Warmerdam takes the lead

Same openings, other nuances

Both match games featured the same openings as in round 1, but it didn't take long for Luke MShane and Max Warmerdam to deviate. The latter tried 6...a5 instead of 6...a6 from Game 1, after which the b2-b4 push is no longer possible.

Out of the (too?!) many possibilities White has against Kramnik's notorious Berliner, McShane again opted for 10.Nc3 but after the knight trade on h4 deviated with 12.Be3 and 13.Ne2 instead of 12.Re1 from the first game.


Watch for Machteld

At the opening of round 3 of the Open, where Machteld van Foreest first appeared after a brief illness, tournament secretary Jeroen Bottema gave her, on behalf of tournament director Loek van Wely, a digital watch as a present because she recently won the bronze medal in the Girls U16 World Championship. 'Don't wear it during the game!', chief arbiter Frans Peeters warned her -- yes, it's one of those watches! And just recently Bottema had informed a local paper that the Hoogeveen Tournament is extra alert on cheating this year since it's such a precarious subject in chess at the moment.

Machteld in round 2, still without a watch

And just so you won't forget: next Wednesday the Open will have two rounds, one in the morning and one in the afternoon.



In their games, Luke Mc Shane and Lucas van Foreest remind us of a couple of walruses engaging in a fight for their territory. They keep hacking away at each other in slow-motion. The end of such a long battle can be very bloody, and that's just how things went in their two previous games.


First full point for Duncan Klaren

Seventeen-year-old Duncan Klaren was the winner of the first decisive game of today, in the Open. His opponent Mick Godding played sharply, sacrificing his rook on a8 and perhaps hoping to trap White's queen. This was refuted with a nice trick, but there were more options for Duncan to win. It was over on move 14.


Mistake Dardha?

Like in Game 1, Max Warmerdam brought his c6-knight to f4 but in this situation Daniel Dardha seems to have undertaken action in the centre in time. The position looked very drawish, with both sides' queens eyeing several weak pawns. Daniel's 24th move Re1 may be inaccurate since now not only b2 but also a4 is hanging after 24...Ne6. Perhaps he is planning the pawn sac 25.d5!? to obtain active play.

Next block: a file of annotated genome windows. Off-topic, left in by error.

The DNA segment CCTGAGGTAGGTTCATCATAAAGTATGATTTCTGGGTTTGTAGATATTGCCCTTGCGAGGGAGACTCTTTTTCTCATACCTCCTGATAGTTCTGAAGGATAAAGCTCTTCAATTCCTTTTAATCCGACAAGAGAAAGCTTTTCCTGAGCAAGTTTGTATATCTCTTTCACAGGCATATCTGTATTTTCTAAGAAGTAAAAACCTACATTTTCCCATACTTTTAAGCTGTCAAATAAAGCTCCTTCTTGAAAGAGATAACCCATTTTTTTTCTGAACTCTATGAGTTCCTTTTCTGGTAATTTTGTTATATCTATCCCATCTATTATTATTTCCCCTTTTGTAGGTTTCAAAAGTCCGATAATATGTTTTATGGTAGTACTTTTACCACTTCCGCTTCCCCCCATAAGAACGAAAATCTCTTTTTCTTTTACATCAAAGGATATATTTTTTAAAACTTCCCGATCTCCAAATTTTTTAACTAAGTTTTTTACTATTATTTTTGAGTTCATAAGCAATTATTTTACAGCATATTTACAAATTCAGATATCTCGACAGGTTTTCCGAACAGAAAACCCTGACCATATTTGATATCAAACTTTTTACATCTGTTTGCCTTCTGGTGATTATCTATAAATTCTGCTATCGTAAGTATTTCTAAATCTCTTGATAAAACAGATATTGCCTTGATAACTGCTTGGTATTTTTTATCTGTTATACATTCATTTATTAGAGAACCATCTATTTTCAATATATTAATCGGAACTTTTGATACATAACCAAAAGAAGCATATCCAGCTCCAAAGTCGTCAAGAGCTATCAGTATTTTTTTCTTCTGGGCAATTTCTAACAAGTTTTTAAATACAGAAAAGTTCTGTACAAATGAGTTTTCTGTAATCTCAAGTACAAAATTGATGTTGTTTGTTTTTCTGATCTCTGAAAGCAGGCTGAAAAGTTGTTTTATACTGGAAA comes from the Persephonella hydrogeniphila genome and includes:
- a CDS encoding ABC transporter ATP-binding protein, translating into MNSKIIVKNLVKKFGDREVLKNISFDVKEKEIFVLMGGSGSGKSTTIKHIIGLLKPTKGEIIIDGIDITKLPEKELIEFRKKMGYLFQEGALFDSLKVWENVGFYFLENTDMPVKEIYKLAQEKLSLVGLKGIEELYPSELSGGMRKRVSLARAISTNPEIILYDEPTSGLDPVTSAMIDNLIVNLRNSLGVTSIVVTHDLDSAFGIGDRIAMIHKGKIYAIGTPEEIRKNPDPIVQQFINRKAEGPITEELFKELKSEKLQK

A beautiful trick

Wim Heemskerk is losing against Italian GM Luca Moroni. At one point, he lost a pawn and then missed a very beautiful counter:

Instead of 17...Be4 he could have played 17...Nd4!! here with the point 18.exd4 (18.Rxc8?? Nxe2+) 18...Rxc5 19.dxc5 Rxe2 20.b3 Be4 with so much counterplay that Black will probably win back his pawn. An engine line, of course!


A nice motif

Arthur de Winter, the 14-year-old king of the Dutch summer opens, is on 2 out of 2 and has a very pleasant advantage today against 18-year-old William Shakhverdian. However, it could have been much more if he had seen the following elegant motif:

17.cxd6 cxd6 (17...Rxd6 18.Qb5 and the e5-pawn is too weak) 18.f4!! (of course, 18.Qd2 Nh7 19.Rh6 should win too) 18...exf4 (18...gxf4 19.Bh4 followed by 20.g3 is also horrible) 19.Bf2 and moving the bishop to d4, with a lethal attack.


No blood

The 'walrus fight' McShane-Van Foreest did not end bloody today: everything remained within bounds. The players said afterwards that there are very many possibilities for both sides in this variation, without the balance tipping in any way. It was drawn in 30 moves.


Warmerdam winning

Max Warmerdam seems to be winning now. Daniel Dardha has played d4-d5 probably too late, now the dutchman is even two pawns up with a solid position.


Post-mortem Luke-Lucas